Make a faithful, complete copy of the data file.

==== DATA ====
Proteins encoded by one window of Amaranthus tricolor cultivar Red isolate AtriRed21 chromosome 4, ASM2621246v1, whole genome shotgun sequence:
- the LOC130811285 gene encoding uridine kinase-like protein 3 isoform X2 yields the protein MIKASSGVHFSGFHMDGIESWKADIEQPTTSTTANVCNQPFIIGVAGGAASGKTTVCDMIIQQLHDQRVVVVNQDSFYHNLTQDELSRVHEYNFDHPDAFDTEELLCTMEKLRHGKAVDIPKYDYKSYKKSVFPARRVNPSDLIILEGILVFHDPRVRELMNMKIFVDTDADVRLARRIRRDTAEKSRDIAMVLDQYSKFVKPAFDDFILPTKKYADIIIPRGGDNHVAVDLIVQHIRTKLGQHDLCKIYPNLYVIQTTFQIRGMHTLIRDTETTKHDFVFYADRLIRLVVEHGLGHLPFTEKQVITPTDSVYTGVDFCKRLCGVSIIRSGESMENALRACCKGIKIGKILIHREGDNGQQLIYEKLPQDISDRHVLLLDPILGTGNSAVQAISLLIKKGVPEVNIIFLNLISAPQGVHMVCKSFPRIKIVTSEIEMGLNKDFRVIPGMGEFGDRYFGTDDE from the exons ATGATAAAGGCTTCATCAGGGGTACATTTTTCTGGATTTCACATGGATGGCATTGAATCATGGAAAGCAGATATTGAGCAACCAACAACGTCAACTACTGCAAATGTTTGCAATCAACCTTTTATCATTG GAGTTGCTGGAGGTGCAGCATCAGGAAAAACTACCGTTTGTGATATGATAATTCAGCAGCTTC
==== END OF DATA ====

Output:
Proteins encoded by one window of Amaranthus tricolor cultivar Red isolate AtriRed21 chromosome 4, ASM2621246v1, whole genome shotgun sequence:
- the LOC130811285 gene encoding uridine kinase-like protein 3 isoform X2 yields the protein MIKASSGVHFSGFHMDGIESWKADIEQPTTSTTANVCNQPFIIGVAGGAASGKTTVCDMIIQQLHDQRVVVVNQDSFYHNLTQDELSRVHEYNFDHPDAFDTEELLCTMEKLRHGKAVDIPKYDYKSYKKSVFPARRVNPSDLIILEGILVFHDPRVRELMNMKIFVDTDADVRLARRIRRDTAEKSRDIAMVLDQYSKFVKPAFDDFILPTKKYADIIIPRGGDNHVAVDLIVQHIRTKLGQHDLCKIYPNLYVIQTTFQIRGMHTLIRDTETTKHDFVFYADRLIRLVVEHGLGHLPFTEKQVITPTDSVYTGVDFCKRLCGVSIIRSGESMENALRACCKGIKIGKILIHREGDNGQQLIYEKLPQDISDRHVLLLDPILGTGNSAVQAISLLIKKGVPEVNIIFLNLISAPQGVHMVCKSFPRIKIVTSEIEMGLNKDFRVIPGMGEFGDRYFGTDDE from the exons ATGATAAAGGCTTCATCAGGGGTACATTTTTCTGGATTTCACATGGATGGCATTGAATCATGGAAAGCAGATATTGAGCAACCAACAACGTCAACTACTGCAAATGTTTGCAATCAACCTTTTATCATTG GAGTTGCTGGAGGTGCAGCATCAGGAAAAACTACCGTTTGTGATATGATAATTCAGCAGCTTC